Back to Town

            As Nalai had predicted—though the only person who had heard her had been her faithful dog Iquiuk—they reached the gates of Kuktaiqik. Despite her thick winter clothes she was shivering slightly. Even Iquiuk’s thick coat wasn’t giving the dog much protection from the cold. Even though it was considered summer on the tundra it was still not all that warm. Winter was even less pleasant when the sun was up let along once it had set.
            The man standing guard at the gate was the same one that had been on shift when she’d left earlier, so it was no real surprise that he recognized her and let her in without comment or question. Not many people traveled outside at any time of the year, let alone on a Market Day. Iquiuk followed Nalai in, her tail drooping down from exhaustion.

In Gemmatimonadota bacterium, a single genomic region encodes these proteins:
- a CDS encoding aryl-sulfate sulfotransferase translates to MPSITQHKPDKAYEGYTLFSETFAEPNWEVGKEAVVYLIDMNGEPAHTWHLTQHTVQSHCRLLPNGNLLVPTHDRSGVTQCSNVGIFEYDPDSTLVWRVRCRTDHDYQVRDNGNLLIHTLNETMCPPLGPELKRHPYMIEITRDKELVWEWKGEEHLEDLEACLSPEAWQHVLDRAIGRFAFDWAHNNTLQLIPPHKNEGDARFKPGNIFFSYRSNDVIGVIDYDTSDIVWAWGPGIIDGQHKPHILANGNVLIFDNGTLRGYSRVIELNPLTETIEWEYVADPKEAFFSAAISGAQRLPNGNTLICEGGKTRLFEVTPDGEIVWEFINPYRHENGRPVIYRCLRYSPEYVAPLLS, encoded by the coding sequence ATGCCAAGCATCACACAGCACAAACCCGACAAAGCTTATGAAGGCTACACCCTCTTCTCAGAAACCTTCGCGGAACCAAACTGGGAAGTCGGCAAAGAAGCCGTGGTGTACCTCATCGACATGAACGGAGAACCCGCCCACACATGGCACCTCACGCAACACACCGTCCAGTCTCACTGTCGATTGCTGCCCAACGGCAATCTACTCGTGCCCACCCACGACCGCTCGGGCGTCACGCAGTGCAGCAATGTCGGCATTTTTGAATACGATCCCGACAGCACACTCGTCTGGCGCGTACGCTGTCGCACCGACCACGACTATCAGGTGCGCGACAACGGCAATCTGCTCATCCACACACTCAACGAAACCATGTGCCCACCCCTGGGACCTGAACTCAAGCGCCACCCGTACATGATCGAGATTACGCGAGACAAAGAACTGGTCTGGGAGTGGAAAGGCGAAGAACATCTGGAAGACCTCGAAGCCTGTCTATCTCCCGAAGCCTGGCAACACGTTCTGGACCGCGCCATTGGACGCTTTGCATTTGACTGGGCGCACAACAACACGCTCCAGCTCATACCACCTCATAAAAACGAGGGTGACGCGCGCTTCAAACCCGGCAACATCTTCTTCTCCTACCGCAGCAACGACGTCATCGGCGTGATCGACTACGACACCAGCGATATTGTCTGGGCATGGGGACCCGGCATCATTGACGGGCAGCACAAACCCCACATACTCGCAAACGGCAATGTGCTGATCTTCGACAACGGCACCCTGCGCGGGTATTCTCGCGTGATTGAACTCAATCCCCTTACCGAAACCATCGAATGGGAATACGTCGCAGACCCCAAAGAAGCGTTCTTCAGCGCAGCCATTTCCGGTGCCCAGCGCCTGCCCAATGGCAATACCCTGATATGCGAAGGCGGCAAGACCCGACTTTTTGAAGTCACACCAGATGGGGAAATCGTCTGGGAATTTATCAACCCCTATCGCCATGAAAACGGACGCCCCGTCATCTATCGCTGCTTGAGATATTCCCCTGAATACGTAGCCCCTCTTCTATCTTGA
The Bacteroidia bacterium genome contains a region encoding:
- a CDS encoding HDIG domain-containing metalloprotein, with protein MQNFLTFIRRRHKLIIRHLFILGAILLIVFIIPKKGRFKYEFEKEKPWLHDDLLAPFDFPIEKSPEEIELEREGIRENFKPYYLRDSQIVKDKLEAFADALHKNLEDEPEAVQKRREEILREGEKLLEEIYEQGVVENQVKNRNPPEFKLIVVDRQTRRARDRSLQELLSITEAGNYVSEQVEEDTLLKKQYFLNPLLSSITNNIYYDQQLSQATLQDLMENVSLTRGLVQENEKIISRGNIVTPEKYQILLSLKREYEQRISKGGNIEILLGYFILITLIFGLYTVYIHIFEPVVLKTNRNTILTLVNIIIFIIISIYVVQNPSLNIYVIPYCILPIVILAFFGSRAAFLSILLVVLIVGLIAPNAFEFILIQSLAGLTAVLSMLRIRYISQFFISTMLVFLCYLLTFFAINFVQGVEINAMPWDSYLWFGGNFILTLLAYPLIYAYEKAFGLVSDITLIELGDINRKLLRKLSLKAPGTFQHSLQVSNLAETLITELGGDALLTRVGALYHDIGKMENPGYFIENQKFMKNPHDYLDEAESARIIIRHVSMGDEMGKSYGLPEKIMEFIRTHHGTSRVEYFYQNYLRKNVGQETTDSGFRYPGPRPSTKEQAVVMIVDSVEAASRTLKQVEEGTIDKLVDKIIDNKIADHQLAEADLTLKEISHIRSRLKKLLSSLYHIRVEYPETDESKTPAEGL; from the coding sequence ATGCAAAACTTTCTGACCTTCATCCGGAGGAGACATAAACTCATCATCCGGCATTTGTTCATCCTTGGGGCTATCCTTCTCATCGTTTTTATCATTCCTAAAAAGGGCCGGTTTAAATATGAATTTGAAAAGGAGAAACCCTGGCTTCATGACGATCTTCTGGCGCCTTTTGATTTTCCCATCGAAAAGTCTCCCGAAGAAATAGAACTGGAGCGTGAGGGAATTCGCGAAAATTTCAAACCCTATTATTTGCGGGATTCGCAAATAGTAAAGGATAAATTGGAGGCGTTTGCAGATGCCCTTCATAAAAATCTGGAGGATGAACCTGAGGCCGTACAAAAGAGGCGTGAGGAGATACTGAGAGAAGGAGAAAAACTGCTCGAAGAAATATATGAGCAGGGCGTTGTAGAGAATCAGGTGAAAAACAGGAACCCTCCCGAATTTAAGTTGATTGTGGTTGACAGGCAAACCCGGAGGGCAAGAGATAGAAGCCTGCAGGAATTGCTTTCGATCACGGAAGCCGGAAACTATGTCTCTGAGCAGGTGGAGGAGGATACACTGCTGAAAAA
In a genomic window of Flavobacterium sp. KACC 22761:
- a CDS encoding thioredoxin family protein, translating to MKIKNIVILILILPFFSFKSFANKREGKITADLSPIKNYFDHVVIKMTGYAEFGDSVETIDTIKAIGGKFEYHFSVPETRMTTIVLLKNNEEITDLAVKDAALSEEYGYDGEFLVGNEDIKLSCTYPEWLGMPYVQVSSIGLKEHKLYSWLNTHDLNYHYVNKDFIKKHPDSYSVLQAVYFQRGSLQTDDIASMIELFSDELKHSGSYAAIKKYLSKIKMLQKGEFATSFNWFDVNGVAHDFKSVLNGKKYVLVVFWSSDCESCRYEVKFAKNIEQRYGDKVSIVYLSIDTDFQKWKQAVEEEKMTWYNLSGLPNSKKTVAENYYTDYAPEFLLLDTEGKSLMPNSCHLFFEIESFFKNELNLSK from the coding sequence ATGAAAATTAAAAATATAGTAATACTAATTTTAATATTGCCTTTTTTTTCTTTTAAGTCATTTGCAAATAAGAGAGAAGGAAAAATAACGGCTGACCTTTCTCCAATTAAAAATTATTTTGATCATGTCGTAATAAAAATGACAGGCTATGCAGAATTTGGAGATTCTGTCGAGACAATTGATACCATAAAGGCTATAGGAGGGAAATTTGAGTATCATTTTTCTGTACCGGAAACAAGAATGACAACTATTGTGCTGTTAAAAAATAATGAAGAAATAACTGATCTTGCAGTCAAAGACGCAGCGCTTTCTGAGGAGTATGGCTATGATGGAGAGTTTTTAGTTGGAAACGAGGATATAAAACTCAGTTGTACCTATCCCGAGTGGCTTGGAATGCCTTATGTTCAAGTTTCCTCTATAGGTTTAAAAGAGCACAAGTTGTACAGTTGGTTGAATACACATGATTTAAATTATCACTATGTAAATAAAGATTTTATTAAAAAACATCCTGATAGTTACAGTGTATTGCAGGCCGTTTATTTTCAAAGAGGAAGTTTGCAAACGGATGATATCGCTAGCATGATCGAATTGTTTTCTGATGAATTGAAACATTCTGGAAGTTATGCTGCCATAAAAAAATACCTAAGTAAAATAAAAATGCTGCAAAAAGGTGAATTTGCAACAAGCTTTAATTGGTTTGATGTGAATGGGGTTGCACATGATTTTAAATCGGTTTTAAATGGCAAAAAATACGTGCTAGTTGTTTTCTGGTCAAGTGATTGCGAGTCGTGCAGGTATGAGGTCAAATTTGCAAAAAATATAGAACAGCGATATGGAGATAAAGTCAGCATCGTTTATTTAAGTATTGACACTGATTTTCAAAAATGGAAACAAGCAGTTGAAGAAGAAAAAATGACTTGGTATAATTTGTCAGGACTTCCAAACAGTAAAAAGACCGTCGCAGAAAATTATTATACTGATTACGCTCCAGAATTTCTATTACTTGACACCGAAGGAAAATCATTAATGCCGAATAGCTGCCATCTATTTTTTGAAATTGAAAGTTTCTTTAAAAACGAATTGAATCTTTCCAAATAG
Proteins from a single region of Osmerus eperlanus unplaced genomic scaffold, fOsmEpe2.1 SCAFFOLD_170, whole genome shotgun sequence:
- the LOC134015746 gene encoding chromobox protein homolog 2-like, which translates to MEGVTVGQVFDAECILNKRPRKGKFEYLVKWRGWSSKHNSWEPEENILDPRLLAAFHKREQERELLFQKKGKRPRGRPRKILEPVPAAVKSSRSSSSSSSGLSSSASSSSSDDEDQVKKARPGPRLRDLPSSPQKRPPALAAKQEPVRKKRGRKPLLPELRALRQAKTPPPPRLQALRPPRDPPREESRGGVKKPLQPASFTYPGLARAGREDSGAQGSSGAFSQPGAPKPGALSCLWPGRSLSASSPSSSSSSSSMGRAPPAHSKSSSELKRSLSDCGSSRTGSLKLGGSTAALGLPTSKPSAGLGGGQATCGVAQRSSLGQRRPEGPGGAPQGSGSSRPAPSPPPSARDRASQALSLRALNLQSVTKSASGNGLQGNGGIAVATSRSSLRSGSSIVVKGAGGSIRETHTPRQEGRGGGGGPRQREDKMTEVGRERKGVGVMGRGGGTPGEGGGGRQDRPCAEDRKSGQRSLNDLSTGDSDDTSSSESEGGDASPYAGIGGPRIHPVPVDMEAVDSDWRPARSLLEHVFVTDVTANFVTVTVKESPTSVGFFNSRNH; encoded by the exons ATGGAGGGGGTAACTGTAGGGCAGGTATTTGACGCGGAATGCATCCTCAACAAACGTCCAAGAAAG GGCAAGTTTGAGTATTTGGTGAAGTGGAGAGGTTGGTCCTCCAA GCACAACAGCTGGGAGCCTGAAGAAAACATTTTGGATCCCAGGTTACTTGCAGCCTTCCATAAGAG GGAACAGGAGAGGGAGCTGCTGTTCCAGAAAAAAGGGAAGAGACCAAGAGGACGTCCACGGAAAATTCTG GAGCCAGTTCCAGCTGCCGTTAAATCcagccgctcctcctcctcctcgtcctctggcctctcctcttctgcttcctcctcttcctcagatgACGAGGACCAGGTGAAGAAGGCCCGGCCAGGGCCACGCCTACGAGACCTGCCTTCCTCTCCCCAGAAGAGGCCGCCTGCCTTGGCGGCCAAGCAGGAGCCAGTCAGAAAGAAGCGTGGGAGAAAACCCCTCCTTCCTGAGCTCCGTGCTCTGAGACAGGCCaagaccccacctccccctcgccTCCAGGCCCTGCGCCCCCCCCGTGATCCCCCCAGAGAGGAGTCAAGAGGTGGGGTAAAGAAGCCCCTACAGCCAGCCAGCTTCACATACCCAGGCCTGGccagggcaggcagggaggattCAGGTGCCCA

Nalai noted with some slight satisfaction that the streets were nowhere near as packed as they had been earlier that day. Most of the stalls and shops had closed up already. The only ones open were the ones that catered to evening activities, such as bars and restaurants. The faint sound of pounding drums told her that at least one of the play houses was open. She had never been to a formal showing of any of the great plays and had only seen the basic, traditional versions that were put on during the major festivals. She’d heard it said that the permanent stage gave them so many options and made the story telling so much more vivid that the traditional performances could ever hope to accomplish,
           Personally, I find that very hard to believe, she thought with a shrug. I always find the stories and songs to be so very vivid. I don’t see how they can be more lifelike than they already were, especially the tale of Piaquk. I’ve always loved that one.
           The beating of the drums lifted her up a little, helping her to keep it together long enough to get back to Kiuktuk’s herb shop.